Helping Our Children Manage Their Feelings
I just survived another challenging Monday morning in the classroom. My second-grade students were scheduled to attend an educational assembly early Monday morning until a series of power outages forced the staff to cancel the assembly. Then we returned to our classroom after completing a few exercises.
We started our classroom activities by talking about feelings for the day. We listened to a guided mediation where two children have built sand castles on the beach. After a couple of hours, the ocean surf washes away the sand castles. One child is happy while the other child is sad.
Can We Control Our Feelings?
We are not our feelings. We have a choice. This is difficult for most adults to realize. After completing the meditation, I drew a smaller circle within a larger circle on the white board. I told my students that the smaller circle represented those feelings that we can control. The larger circle represented the feelings we cannot control. I then asked the students to discuss what feelings they can control when thinking about the meditation in relation to everyday life.
Joey said, “I can control how I feel about going to school each day. I can be happy or sad. It is up to me.”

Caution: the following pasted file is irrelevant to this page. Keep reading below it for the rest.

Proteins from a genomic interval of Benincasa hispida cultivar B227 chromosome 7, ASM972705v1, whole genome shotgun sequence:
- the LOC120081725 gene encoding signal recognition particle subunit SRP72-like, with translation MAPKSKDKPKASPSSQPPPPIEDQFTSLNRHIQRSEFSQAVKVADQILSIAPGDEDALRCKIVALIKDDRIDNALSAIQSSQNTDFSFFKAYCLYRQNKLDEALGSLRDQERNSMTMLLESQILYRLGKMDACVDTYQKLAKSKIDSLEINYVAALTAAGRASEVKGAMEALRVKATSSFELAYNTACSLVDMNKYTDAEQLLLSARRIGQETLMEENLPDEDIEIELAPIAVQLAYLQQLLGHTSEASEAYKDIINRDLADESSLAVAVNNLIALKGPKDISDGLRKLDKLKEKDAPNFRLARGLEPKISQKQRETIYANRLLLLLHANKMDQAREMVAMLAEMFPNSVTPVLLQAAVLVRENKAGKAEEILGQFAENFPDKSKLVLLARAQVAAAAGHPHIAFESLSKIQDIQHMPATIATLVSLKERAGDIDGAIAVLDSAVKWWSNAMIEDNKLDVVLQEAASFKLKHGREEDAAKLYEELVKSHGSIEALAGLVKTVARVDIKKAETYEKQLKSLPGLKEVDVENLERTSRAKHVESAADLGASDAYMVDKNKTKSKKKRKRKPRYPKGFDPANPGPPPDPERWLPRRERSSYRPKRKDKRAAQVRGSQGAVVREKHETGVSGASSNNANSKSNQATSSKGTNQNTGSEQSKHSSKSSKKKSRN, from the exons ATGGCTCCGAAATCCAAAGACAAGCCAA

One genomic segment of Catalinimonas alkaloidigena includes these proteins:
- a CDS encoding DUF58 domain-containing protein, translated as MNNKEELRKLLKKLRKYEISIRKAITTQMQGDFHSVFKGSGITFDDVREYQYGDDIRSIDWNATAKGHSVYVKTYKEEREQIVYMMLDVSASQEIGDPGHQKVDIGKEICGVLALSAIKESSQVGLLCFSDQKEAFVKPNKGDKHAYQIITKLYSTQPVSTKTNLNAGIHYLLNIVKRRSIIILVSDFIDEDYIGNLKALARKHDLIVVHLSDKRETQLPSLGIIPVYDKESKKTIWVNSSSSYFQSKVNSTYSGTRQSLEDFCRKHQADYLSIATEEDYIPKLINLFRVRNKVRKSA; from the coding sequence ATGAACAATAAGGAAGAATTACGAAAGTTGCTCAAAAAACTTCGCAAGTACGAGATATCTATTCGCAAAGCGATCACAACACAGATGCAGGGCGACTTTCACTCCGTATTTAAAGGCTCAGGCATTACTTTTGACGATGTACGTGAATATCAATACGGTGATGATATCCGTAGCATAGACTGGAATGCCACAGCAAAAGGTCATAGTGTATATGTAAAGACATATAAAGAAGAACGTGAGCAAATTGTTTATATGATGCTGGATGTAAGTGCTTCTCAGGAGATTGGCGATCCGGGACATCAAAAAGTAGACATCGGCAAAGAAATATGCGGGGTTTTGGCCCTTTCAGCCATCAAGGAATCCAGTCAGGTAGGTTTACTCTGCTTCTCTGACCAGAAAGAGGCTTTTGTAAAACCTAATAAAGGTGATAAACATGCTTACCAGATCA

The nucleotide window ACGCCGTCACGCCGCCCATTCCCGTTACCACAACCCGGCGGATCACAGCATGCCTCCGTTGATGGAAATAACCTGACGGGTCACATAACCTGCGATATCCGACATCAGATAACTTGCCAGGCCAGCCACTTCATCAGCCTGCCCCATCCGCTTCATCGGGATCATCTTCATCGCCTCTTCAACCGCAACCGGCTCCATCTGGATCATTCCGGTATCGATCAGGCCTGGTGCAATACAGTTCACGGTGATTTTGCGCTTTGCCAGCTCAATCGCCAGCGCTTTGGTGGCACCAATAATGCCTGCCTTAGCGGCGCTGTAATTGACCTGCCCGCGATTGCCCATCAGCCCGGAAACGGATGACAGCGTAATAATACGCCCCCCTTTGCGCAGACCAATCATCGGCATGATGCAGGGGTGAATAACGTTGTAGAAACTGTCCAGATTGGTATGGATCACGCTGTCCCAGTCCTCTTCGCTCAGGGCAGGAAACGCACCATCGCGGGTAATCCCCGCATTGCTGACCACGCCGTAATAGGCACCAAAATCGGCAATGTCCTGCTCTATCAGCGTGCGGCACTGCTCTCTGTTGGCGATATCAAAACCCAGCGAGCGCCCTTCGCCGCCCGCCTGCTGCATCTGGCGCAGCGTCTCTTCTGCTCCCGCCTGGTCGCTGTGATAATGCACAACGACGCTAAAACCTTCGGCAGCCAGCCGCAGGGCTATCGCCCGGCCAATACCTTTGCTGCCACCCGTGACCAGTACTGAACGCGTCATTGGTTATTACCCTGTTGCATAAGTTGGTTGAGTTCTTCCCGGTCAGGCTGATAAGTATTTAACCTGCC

Rachel said, “I cannot control how my mom feels about my behavior, but I can choose if I want to be nice or mean when she is angry with me. I cannot control how long she is angry with me.”
Chad was very angry during the activity. He kept interrupting his peers and said, “I am mad about the sand castle disappearing. I do not want to let go of my anger. I am afraid to let go of it because I may lose control or get hurt.”
Is It OK to Have Feelings?
I told Chad he had a choice and that he could use photos of sad faces, happy faces, serene faces, and worried faces to display his feelings. Initially, he selected a face that was incredibly angry. I thanked him for sharing this feeling with me. I then reassured him that it was also OK to select a neutral photo and that he could explore how he might express a wide range of emotions. With my encouragement, Chad said he was angry about all of the hours his parents had to work and he did not have time to just be with them. As Chad expressed his frustrations, he became calm and was ready to learn for the day. He then made the conscious effort to select how he wanted to feel versus how he was feeling.
We All Need Emotional Support
What I learned is that my students need added support daily from their parents and from me to release their stored frustrations. Daily life is difficult for kids when they see their parents struggle to get food on the table, juggle multiple jobs, take care of the family’s needs, and have enough money to pay the bills. We can reassure our children that we have a choice and responsibility in how we feel.
Much serenity in your daily life!
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